The big names in the field were all there, and, by and large, the big names focus on Western writing.  American literary scholar and godfather of ecocriticism Lawrence Buell was honored for his foundational work (and my friends and co-presenters Colin Christopher and Ali Brox got to eat lunch with him -- and he is, by all accounts, a seriously nice dude), but South African author Zakes Mda was a plenary speaker, as was Helen Tiffin, a prominent postcolonial scholar whose most recent work is Postcolonial Ecocriticism: Literature, Animals, Environment.  And Cheryll Glotfelty, who co-edited the foundational Ecocriticism Reader with Harold Fromm (remember him from an earlier entry?  He’s the guy who, in the Chronicle of Higher Education, trashed vegans) shook my hand: her book was sitting right beside mine on the University of Georgia Press table.  So the paradigm is shifting, albeit slowly.  At the author’s reception, I was situated in a corner near the back of the room (Colin said, “nobody puts Baby in a corner…”), and there was much joking about my marginalization.  But it’s all ok.  It’s fine. 

And good things happened for me, so I’ll toot my own horn for a bit: Byron Caminero-Santangelo, who moderated my panel, introduced me as “the preeminent Coetzee scholar working in the U.S.,” which made me feel really good – even if I’m not sure his assessment is 100% accurate.  Still, it made my day.  People bought my book and asked me to sign it; the University of Georgia Press representative told me that she sold out of it, which may or may not be impressive, as I think she only brought about five copies with her.  But, hey, selling any academic books counts as a success.  And I met people like Dan Wylie and the aforementioned Cheryll Glotfelty as well as a bunch of really cool folks from the University of Kansas and elsewhere.  And a woman approached me after my presentation to tell me that Carol J. Adams had included my video in her famous Sexual Politics of Meat slideshow.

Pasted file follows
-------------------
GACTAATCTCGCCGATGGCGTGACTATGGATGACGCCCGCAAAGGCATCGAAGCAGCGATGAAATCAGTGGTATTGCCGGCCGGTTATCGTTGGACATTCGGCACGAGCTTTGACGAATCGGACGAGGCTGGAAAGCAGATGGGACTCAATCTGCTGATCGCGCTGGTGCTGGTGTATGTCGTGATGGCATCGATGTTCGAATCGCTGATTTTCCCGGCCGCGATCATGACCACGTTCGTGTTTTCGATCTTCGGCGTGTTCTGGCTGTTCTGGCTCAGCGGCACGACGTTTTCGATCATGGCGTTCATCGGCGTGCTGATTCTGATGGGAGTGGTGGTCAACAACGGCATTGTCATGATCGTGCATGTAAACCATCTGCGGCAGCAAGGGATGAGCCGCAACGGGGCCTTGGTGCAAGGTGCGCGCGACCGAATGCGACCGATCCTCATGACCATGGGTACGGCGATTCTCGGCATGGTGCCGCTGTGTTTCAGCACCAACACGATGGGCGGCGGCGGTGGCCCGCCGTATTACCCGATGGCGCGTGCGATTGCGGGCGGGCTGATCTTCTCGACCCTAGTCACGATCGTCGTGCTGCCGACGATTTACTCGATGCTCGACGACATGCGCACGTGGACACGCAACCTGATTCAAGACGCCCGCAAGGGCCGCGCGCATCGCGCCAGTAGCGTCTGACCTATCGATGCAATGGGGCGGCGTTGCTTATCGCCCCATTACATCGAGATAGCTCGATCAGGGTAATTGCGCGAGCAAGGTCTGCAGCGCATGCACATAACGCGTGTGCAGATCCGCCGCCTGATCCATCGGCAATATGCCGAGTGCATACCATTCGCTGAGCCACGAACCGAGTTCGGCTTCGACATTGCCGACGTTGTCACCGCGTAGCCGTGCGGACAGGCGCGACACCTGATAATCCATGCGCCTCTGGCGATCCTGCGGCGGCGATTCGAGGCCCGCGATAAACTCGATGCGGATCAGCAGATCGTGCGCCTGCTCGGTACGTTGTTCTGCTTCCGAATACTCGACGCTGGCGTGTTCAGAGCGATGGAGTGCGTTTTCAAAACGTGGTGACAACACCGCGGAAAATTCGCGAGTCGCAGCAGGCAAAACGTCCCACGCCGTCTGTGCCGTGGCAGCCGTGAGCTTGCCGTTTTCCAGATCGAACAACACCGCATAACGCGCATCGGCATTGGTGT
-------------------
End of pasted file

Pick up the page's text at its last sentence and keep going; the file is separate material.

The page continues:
I really liked Bloomington; it’s such a real college town, with all kinds of neat little shops and an overwhelming number of places where a vegan can eat.  I ate at Roots on the Square twice and at a Vietnamese fusion place called Basil Leaf Bistro.  After my presentation, a group of us went to a place called Scotty’s Brewhouse, a sports bar with a menu the size of a short novel, in which there appeared such items as burgers with peanut butter, deep fried pickle chips, and lots and lots of items buried beneath cheese and bacon.  But, of course, there was a veggie burger, so that’s what I had, as did the one other vegan in the bunch.  He and I had been betting on what our options would be, noting that in the case of such places, it’s either a veggie burger or some sort of Portobello concoction. And with the check at the end of the meal, we got little boxes of Red Hots, which, sadly, aren't vegan.  They contain beeswax.  Who knew?

But I am bad at conferences.  And all the good things that happened at this one don't really counter that fact.